About 75 percent of met coal mined in the United States is exported, and the rest is sent to coal plants domestically for industrial uses (e.g., steel making). In West Virginia, approximately 38 percent of coal in 2019 was exported. In southern West Virginia, that share was 52 percent, compared to 21 percent in northern West Virginia, highlighting (again) that most of the coal in southern West Virginia is met coal.

While thermal (steam) coal production will continue to decline in the United States as corporations, utilities, and governments move to cleaner electricity production, met coal will likely continue to be produced until steel producers find cost-effective alternatives.  Approximately 70 percent of global steel production relies on met coal, and the steel industry is the highest emitter of CO2 emissions among heavy industries at 10 percent of global energy sector CO2 emissions. Some steel companies are already moving to fossil-free steel by using renewable “green” hydrogen, but it will likely take at least another decade before it is cost competitive with met coal. Also, demand for met coal could increase if a large-scale federal infrastructure package is passed that requires American-made steel. In other words, now is the time to ensure that the coal industry pays its fair share and contributes to ensuring coal miners are not left in the dust.

Establishing a Coal Trust Fund for Dislocated Workers

EIA projects that met coal production will average 67 million tons between 2022 and 2031, with an average price of around $72 dollars per ton. Northern Appalachia is expected to produce about 15 million tons of met coal over this period, while central Appalachia is expected to produce an average of 41 million tons. Using West Virginia’s share of northern and central Appalachian met coal production in 2019, West Virginia is expected to produce about 35 million tons of met coal per year over the next ten years. Applying projected met coal prices to these figures shows that total met coal production value in West Virginia will average about $2.3 billion per year.

Applying a 2.5 percent severance tax to the estimated value of met coal production would yield approximately $56 million per year, which is roughly equivalent to the value of the thin-seam subsidy in 2019. However, the amount of revenue would be highly volatile as past price fluctuations for met coal have shown. In addition, West Virginia lawmakers could adopt tiered rates for thin-seam coal production or eliminate the subsidy and apply a higher severance tax rate on met coal to reach a desired revenue target.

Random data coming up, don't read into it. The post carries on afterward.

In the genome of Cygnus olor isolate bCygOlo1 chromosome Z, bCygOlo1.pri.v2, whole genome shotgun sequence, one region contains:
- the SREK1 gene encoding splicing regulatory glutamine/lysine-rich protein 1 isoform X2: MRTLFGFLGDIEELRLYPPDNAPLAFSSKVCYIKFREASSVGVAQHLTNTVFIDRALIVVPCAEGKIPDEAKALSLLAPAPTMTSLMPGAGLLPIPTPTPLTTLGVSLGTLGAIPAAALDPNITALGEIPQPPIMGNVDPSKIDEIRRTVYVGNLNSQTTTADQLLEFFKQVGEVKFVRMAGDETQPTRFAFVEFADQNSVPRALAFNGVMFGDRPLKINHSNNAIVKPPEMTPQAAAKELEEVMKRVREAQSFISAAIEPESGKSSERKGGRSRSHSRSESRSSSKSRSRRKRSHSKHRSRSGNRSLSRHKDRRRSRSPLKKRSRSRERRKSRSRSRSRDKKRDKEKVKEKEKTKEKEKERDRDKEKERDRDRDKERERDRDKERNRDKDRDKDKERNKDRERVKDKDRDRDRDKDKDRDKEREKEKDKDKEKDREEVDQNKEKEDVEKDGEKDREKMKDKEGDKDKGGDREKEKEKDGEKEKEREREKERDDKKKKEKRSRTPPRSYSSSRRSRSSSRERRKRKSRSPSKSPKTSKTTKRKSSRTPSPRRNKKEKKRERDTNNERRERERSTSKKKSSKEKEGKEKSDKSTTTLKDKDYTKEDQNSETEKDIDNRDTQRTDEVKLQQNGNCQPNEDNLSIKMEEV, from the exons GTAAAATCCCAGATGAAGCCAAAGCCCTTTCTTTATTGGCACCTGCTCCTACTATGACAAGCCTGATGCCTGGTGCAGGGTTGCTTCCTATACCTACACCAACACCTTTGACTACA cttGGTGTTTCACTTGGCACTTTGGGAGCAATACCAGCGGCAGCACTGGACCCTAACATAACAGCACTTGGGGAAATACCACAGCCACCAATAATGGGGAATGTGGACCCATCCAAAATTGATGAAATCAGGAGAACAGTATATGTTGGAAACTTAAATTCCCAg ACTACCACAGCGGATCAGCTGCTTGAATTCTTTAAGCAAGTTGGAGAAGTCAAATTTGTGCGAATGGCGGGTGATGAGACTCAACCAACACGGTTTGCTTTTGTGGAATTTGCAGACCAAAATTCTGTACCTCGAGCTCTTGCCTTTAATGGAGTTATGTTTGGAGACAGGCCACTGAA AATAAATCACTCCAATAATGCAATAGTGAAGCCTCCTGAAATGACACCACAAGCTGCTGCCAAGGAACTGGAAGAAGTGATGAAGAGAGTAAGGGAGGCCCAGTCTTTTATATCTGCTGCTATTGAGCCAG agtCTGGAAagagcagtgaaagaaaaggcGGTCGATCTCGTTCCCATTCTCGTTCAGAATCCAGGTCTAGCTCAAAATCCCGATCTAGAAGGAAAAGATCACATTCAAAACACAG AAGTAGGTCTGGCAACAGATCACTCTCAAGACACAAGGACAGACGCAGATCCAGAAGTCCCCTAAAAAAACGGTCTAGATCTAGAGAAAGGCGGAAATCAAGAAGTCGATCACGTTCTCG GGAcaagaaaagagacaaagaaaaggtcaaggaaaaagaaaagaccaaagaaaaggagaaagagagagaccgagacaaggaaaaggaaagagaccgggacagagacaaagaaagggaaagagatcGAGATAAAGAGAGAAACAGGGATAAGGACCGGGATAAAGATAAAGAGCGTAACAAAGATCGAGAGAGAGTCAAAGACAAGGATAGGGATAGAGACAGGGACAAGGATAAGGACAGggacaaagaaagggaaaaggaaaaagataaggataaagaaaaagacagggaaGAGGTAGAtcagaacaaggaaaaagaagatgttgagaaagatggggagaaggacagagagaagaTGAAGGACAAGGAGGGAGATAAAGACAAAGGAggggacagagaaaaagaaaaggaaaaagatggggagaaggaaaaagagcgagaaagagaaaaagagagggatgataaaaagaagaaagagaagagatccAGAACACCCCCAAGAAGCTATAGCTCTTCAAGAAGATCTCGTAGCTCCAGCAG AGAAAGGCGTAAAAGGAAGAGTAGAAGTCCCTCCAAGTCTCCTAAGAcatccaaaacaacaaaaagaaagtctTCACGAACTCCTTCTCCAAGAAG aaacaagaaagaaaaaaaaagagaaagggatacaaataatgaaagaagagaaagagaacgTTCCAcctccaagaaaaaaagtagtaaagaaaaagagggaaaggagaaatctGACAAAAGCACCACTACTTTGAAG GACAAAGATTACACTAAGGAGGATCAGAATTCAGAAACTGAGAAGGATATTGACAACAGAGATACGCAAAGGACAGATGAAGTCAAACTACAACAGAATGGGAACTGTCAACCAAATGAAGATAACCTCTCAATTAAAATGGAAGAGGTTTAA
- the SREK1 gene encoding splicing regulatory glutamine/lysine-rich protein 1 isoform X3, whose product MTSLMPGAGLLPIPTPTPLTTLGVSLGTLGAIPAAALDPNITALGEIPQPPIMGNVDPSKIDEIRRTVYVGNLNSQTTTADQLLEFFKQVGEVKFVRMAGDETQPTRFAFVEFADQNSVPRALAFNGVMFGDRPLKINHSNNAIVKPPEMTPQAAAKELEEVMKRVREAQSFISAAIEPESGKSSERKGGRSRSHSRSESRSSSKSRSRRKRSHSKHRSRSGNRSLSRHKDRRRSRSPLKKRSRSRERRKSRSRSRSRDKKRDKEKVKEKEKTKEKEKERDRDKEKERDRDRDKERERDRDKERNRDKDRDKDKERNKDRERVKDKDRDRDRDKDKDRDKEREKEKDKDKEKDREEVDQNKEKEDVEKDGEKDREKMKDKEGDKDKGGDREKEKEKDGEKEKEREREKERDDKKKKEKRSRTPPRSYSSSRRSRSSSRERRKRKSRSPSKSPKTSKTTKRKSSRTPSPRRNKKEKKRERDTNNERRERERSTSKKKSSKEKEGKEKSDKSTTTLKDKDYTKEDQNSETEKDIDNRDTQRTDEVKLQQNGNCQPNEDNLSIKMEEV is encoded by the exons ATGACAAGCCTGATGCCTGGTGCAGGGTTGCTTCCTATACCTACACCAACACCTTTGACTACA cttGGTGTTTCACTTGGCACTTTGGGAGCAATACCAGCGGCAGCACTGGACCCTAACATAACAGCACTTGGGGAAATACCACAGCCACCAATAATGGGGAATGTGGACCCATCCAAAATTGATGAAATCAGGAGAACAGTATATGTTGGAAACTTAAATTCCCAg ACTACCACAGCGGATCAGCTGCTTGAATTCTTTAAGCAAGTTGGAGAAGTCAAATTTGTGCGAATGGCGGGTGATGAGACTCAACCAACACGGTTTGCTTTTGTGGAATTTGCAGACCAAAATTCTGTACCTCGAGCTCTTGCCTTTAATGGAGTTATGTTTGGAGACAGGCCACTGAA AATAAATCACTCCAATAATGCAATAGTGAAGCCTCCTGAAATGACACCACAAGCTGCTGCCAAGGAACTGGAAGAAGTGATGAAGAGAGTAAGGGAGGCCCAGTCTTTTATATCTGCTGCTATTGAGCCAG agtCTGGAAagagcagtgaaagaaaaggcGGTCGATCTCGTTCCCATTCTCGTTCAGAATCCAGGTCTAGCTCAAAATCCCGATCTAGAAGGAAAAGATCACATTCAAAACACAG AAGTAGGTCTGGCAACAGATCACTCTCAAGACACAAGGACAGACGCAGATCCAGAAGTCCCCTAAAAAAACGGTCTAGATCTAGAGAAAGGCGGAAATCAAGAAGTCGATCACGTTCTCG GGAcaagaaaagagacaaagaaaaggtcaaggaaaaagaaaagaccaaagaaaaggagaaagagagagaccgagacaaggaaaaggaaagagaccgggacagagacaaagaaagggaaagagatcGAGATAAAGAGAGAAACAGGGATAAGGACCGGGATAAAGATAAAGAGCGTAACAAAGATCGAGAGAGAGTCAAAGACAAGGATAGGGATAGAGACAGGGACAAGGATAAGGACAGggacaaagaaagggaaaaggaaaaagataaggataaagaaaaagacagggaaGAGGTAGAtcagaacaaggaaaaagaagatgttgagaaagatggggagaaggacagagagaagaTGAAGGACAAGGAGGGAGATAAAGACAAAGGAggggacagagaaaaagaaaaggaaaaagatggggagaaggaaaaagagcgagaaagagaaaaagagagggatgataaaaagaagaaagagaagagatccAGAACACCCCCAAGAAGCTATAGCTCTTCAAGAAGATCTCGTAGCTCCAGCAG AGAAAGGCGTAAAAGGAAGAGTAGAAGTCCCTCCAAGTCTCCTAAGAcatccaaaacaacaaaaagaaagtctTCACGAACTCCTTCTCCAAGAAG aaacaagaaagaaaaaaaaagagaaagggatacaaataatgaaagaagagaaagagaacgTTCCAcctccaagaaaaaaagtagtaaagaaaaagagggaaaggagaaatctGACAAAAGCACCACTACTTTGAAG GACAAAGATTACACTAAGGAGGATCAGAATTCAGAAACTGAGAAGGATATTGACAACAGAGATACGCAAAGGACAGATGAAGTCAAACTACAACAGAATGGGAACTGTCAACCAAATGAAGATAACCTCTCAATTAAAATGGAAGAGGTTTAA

The revenue from removing the thin-seam severance tax subsidy could be deposited into a trust fund where the monies would be used to assist coal miners who have lost their jobs and benefits. Specifically, this could include pension and health benefits, guaranteed re-employment in jobs such as reclamation, income support through wage insurance (pays the difference between compensation in coal job and current job), retraining support (apprenticeship or community college), and relocation allowances. A recent analysis of providing these supports to fossil fuel workers in West Virginia estimates the cost at $126,000 per worker over three years, or $42,000 per year. With a projected revenue of around $56 million per year, eliminating the thin-seam subsidy could provide assistance to approximately 1,300 coal workers per year. Other ideas could include providing extended unemployment insurance similar to the pandemic unemployment assistance, or using the funds to directly employ former coal miners in public sector jobs or provide educational benefits to family members. Another model would be the Coal Workforce Transition Program in Alberta, Canada.

Coal mining employment in West Virginia has declined by over 12,500 since 2011 and has dropped by about 2,500 since the COVID-19 pandemic. As of the 3rd quarter of 2020, there were 11,324 people directly employed by the coal mining industry. A portion of these workers—perhaps 23 percent—are not hourly workers but are management, supervisors, engineers, foremen, office workers, and salespeople. These workers may not need assistance since they are not hourly paid coal miners.

It is unclear what the potential impact federal climate legislation or actions by other states could have on coal mining employment in the state. While coal miners at thermal coal mines will be more impacted by actions taken to reduce fossil fuel electricity, global economic conditions are more likely to impact demand for met coal in the state.

West Virginia would not be the first state to create a trust fund from coal severance tax revenues. While other states use severance tax trust funds to invest in education, economic development, infrastructure, and other things, West Virginia never managed to fund its severance tax trust fund (Future Fund) in order to provide a softer landing from the booms and busts of the energy industry. This may be West Virginia’s last opportunity to do so and to ensure coal workers have what they need to get new jobs and take care of their families.


Ted Boettner

Ted focuses on pathways that bring sustainable economic development and shared prosperity to the region through research and analysis and has over 15 years of public policy experience. Prior to joining ORVI, Ted was the founding executive director of the WV Center on Budget and Policy.